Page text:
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Town takes unusual step to gain control of utility

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The town of Mooresville’s legal fight to reclaim control of its water utility is so rare in Indiana that observers say just one other community has taken such drastic action.

But lawyers representing the Morgan County community in its lawsuit against Indiana American Water think history is on their side. And that history could prove powerful.

The Indiana Supreme Court and the Legislature in the past five years weighed in on a similar issue following a years-long battle involving the city of Fort Wayne and its water utility operator.

“I am sure, given the length of time that litigation took, it could be a very expensive procedure,” said Bette Dodd, a utility lawyer at Lewis & Kappes who is not involved in the Mooresville suit. “But some of the gray areas have been resolved.”

Indiana American Water is a unit of Voorhees, N.J.-based American Water Works Co. Inc. with nearly 300,000 customers in 51 communities throughout the state. It has served Mooresville since 2000, when it bought Hoosier Water Co. Inc.

Officials of Mooresville sued Indiana American Water in Morgan Superior Court in late December.

Prompted by a fear of rising water rates, the officials want to acquire the town’s water utility through eminent domain. The legal action follows the town’s attempt to purchase the utility for $6.5 million, an offer too low for the liking of Indiana American Water.

Indiana American Water fired the first salvo in the dispute by suing the town in October, charging that officials violated due process by approving an ordinance to pursue their purchase of the utility.

Sorting out the legal morass could take time, judging from the 10 years Fort Wayne has spent to gain control of its water utility. Even so, the legal waters Mooresville will maneuver might not be as murky now that a precedent has been set.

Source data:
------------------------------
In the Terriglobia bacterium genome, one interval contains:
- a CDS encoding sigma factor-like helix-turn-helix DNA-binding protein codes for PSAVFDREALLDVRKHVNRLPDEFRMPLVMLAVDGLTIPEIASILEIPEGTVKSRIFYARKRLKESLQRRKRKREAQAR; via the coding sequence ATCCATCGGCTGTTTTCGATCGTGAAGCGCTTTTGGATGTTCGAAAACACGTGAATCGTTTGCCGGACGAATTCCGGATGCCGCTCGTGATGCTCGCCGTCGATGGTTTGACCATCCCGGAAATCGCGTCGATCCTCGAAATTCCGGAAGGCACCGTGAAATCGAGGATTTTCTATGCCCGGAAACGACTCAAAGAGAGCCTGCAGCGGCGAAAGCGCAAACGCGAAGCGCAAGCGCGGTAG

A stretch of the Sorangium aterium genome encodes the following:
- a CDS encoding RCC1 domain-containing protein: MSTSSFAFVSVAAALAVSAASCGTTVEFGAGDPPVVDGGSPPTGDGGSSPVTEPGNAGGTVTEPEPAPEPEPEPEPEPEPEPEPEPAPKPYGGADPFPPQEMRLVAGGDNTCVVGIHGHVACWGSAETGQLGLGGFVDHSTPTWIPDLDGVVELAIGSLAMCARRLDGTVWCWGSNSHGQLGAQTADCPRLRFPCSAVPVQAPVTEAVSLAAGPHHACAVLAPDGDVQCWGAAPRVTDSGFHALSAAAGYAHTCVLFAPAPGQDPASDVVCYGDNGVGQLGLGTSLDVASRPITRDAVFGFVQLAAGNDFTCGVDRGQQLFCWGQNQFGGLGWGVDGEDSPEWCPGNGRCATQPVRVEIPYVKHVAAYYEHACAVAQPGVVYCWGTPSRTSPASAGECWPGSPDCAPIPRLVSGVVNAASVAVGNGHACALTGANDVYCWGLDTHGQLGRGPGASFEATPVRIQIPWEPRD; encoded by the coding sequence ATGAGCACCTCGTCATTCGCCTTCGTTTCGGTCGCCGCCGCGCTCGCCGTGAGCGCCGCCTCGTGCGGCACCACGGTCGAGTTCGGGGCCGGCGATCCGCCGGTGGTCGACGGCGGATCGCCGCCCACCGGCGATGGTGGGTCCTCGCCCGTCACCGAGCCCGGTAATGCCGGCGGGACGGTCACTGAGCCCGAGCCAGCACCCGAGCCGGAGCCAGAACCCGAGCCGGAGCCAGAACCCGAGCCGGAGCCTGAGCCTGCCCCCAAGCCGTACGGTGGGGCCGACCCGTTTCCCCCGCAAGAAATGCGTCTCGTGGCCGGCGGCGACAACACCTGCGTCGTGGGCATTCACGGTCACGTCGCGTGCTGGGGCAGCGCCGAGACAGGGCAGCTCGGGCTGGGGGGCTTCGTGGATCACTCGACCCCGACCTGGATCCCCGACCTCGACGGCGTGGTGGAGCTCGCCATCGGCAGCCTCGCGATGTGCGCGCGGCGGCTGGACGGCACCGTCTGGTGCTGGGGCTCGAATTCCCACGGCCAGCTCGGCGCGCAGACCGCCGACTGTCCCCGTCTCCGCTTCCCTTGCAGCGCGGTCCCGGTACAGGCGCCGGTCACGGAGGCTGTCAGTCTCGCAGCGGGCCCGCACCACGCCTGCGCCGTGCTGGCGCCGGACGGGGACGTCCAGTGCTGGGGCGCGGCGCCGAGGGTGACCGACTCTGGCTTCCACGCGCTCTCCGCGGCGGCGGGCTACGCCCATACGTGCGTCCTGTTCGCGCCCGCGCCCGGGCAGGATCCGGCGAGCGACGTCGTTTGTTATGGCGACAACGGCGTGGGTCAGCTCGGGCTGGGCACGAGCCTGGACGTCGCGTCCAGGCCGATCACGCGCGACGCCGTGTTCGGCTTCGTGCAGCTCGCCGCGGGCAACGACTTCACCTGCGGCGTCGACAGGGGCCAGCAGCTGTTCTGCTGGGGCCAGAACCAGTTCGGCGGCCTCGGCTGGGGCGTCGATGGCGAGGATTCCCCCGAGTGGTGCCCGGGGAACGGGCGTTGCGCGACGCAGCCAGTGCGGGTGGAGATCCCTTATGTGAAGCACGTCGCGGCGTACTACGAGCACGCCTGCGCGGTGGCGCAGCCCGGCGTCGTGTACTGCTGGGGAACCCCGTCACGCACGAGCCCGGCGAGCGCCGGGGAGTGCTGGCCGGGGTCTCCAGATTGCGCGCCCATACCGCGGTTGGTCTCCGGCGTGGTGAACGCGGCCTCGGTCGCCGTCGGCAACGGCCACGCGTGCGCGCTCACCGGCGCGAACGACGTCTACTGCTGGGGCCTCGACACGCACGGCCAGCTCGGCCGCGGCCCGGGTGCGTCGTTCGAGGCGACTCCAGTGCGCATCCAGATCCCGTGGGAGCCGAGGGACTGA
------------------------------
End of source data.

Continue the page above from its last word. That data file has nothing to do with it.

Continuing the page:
“I think the path is pretty clear,” said Chris Janak, a lawyer at Bose McKinney & Evans LLP who represents the town. “Mooresville is allowed by law to do this.”

Indiana American Water’s attorney, however, is not so sure.

“There are first-impression things that will still have to be dealt with,” said Cristy Wheeler, the company’s corporate counsel. “It’s very unusual in Indiana, and it’s never happened to us.”

For guidance, Mooresville can turn to Fort Wayne’s tiff with Aqua Indiana, a division of Bryn Mawr, Pa.-based Aqua America Inc. that began in 2002. Dissatisfied with service, the city attempted to use eminent domain to force a sale of part of Aqua’s service area.

The Indiana Supreme Court sided with Fort Wayne in 2007 and the city took control of a portion of the service area the following year. The city now is attempting to gain control of the entire area by purchasing the rest of Aqua’s service area.

Between the Supreme Court decision and Fort Wayne’s follow-up battle with Aqua America, in 2009, the General Assembly passed a law supporting the court’s decision backing use of eminent domain to purchase a private utility.

Mooresville’s acquisition of Indiana American Water might seem like a lock, then, but legislation introduced this session by state Sen. Jim Merritt, R-Indianapolis, is much more friendly to water utilities.

Senate Bill 548 would allow communities to buy their water utilities only after the utilities fail to remedy repeated violations. And even then, a city would need public approval through referendum.

The Indiana Chamber of Commerce supports parts of the legislation but thinks a referendum may be unnecessary, said Vince Griffin, vice president of energy and environmental affairs.

“It seems to have some very rigorous things in there,” he said, “but we like it to not be easy for a municipality to divorce you and take over.”

While lawmakers debate the bill, Mooresville and Indiana American Water continue hurling barbs.

Janak, Mooresville’s lawyer, says the utility has raised rates and plans to raise them even more without investing in the town’s water infrastructure.

“As clear as the law is, it is incredibly contentious,” he said. “More than it should be.”

Indiana American Water says the average customer in Mooresville pays about $35 per month, which would rise to $39 with its plans to improve infrastructure.